How Did Old Analog Black Box Recorders Work?

In the days before digital drives, how did airplane black box recorders work? In this remarkably clear and concise video, "The Engineer Guy," aka Bill Hammack, explains every detail of these lovely old analog devices. It turns out that they worked roughly like seismographs. The altitude- and velocity-measuring instruments carved their data into a special kind of steel allow known as inconel. The 200-foot long steel spool rolled along at six inches an hour, so each box could record 400 hours of data.

Via CrunchGear; H/t: Mark Karayan.

Presented by

Does This Child Need Marijuana?

Dravet Syndrome is a severe form of epilepsy that affects children. Could marijuana oils alleviate their seizures?

Join the Discussion

After you comment, click Post. If you’re not already logged in you will be asked to log in or register with Disqus.

Please note that The Atlantic's account system is separate from our commenting system. To log in or register with The Atlantic, use the Sign In button at the top of every page.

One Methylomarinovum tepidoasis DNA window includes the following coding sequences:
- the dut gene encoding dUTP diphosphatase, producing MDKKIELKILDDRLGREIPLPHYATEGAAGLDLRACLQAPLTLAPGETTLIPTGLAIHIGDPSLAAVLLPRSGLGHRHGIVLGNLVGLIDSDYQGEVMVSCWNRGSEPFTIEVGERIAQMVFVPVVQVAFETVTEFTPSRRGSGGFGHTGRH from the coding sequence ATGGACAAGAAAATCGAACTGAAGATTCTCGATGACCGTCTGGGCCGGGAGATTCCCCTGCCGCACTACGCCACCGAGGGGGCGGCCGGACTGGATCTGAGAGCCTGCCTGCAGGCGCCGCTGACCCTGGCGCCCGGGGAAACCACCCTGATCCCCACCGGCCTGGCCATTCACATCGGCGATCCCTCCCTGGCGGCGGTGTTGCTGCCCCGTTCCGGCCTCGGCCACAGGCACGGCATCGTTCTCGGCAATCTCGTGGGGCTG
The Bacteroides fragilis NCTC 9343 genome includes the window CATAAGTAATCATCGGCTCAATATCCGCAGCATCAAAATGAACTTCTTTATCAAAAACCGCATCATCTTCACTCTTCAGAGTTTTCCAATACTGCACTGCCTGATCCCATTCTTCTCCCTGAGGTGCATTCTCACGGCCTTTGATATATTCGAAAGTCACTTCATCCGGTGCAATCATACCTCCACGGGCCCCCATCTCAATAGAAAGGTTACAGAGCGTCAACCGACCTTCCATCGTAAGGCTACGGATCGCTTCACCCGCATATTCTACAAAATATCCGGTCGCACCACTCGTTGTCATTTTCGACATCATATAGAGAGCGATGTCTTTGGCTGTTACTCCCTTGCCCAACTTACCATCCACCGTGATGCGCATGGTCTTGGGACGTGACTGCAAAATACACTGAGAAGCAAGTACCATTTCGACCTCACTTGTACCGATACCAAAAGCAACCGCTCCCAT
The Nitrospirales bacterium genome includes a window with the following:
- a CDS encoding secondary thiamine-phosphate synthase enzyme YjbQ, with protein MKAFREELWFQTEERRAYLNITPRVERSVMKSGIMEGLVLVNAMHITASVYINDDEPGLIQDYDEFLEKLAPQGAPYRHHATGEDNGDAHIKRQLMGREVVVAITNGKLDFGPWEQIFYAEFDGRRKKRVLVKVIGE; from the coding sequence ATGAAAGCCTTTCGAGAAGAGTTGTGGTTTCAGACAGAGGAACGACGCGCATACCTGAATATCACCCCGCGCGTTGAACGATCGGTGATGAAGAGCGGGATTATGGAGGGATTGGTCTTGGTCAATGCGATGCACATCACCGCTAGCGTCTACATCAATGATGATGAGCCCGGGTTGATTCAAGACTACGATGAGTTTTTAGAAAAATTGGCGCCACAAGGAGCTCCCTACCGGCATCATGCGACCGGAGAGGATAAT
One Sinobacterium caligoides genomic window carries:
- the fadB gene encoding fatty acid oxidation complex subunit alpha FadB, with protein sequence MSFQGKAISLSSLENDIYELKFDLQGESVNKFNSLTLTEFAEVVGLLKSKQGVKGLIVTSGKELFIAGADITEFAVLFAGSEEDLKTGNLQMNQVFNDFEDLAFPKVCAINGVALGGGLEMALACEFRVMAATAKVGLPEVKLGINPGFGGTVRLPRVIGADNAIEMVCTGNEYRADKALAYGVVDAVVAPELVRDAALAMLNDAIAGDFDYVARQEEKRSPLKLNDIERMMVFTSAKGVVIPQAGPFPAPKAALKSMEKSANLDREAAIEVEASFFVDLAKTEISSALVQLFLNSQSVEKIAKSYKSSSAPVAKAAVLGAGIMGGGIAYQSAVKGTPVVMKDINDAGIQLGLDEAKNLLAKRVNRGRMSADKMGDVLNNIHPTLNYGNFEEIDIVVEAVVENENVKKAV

blog comments powered by Disqus

Video

Does This Child Need Marijuana?

Inside a family's fight to use marijuana oils to treat epilepsy

Video

A Miniature 1950s Utopia

A reclusive artist built this idealized suburb to grapple with his painful childhood memories.

Video

Why Principals Matter

Nadia Lopez didn't think anybody cared about her school. Then the Internet heard her story.

Video

A History of Contraception

In the 16th century, men used linen condoms laced shut with ribbons.

Video

'A Music That Has No End'

In Spain, a flamenco guitarist hustles to make a modest living.

More in Technology

Just In